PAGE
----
As I wrote in the more and more frequent updates (keep checking the blog during the day and you might score a session one of these days), yesterday I didn't like the morning conditions on the north shore and I took advantage of a day off to go check the bay.
This has been a bit the year of the bay for me. Not that I surfed it all that much, but 10-15 sessions is a lot more than the annual 3-4 I used to do over there. I also surfed the Point at Hookipa more, that helped the confidence in the back hand take offs, I guess. It was about time.
Wasn't worth the $6 drive (on the highway I can easily pull 30 mpg), if you look at half empty part of the glass. Long waits in between sets and lots of people paddling when it finally came. No bad energy in the water, just more people than waves.
- I totally enjoyed the beautiful drive, despite the fact it I must have done it hundreds of times
- I learned what a long period swell from originally 300 degrees does at the bay
- I caught a few
- I had a bunch of lovely chats in the lineup both with locals and visitors
- I figured a way of climbing back up the path without putting too much load on my weak left knee
That's more than a half full glass, that's three quarters full!
After the session I shot one wave as surf reporters oughta do.
And after sipping a lovely Maui Home Grown coffee (in Lahaina at the corner of the main highway and Lahainaluna, mountain side next to the gas station) during my drive back (for which purpose the American coffee sacrilegiously beats hands down the Italian espresso), I got to Hookipa and shot the pros do their thing in very challenging/bumpy conditions.
The best two shots go to an in form Robby Swift.
Second surf session was at neighborhood break that was looking like a good 8.5 out of 10. I had a couple of very fun rides when... 3 o'clock came and the groms showed up.
I did good with the first four. We're talking some of the top Maui groms, kids like Jackson Bunch and the three Robberson's, for the youngest of which it was often double overhead.
One of those situations in which if you miss a wave, you're done. They're never going to expect you to catch one anymore. Not even in the next sessions, 'cause they'll remember you. You're kind of marked "kook" for life, unless you redeem yourself by sticking a free fall drop into the barrel while they're paddling out in the channel and they see you.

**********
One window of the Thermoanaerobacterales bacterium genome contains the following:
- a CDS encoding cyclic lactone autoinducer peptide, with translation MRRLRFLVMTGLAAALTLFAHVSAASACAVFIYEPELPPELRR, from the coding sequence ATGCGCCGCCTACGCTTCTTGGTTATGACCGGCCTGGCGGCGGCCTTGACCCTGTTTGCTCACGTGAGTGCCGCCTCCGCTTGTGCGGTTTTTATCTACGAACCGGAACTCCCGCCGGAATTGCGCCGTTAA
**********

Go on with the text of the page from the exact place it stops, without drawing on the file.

But I caught all my waves and was getting immediate respect. I also thoroughly enjoyed watching those kids rip and their contagious frothy energy. They yell "GO, GO" at each other, each single wave that comes. I never heard one of them say:"nah, I think you're too deep, let it go...".
I confess I used to be intimidated by a bunch of young rippers, but now I only get inspired.
The spectacle became even better when Axel Rosenblad and 5 more paddled out. So much to learn, those kids are so quick on their legs.
That was it for my session though. I could handle 4, not 10. I happily left them the lineup hoping that the first four kids will remember that uncle can paddle...
Lil' bbq with friends at the beach and now this post to refresh the memories of a really good day.
Just another one. Tomorrow is another day and another call will be made at the appropriate time.
And the appropriate time came in the form of 5.15am and here's your call.
5am significan buoy readings
6ft @ 14s from 301° (WNW)
6.2ft @ 15s from 289° (WNW)
6.6ft @ 15s from 322° (NW)
2.9ft @ 15s from 284° (WNW)
WNW swells staying pretty steady both in size and direction, today we can expect similar size compared to yesterday.
Wind map shows trades with a direction that is finally going a bit more offshore (look at direction away from the coast). Been too onshore and bumpy lately for me to get motivated to go windsurfing.
I'm a very picky windsurfer: unless it's really good, I'd rather go surf.
Wind map shows a nicely oriented by weak fetch. I'm guessing Hookipa will get head high 12 seconds out of that one around Sunday.
South pacific shows a fetch oriented a bit too east, but we'll get some angular spreading out of it.
Cloudbreak went off a few days ago (Surfline features great shots here.) and you would think we're gonna get some of that energy at one point.
Below is the weather map of April 10th in both the classic version with the isobars and the Windity graphical representation. Tasman sea fetches don't do too much for us, unless they're oriented in a perfect magic way that I have no idea what is. But Surfline has something in the forecast and even though I didn't see anything of relevance at the Samoa buoy (swell might have missed it to the west, but could still get to us), we'll wait and see what happens.
The good news is that the same storm moved east and set up a nicely oriented, un-obstructed fetch 4 days later on the 14th. Related maps are below and that's when you can kind of count on a south swell. The fetch needs to be east of New Zealand, strong, long, wide and the more straight north to south, the better.
This one wasn't all that great both in terms of orientation and intensity IMO, and that is reflected by the average reading this morning at the Samoa buoy: 2.9ft @ 16s from 194° (SSW). The first 20s readings started Wednesday morning. Samoa is 2272 nm from Maui, 20s travel at 30 knots, that makes it 3 days to get here (3.5 days for 16s), which means Saturday morning. All is confirmed by the Surfline forecast below. Swell 1 is the Fiji one coming out of the Tasman sea, west of New Zealand. Swell 2 is the one coming out of the east of New Zealand.
Chech the Lahaina webcam, because, in line with the forecast, I've seen some sets already this morning. No related readings at the Lanai buoy, because they're masked by the WNW wrap.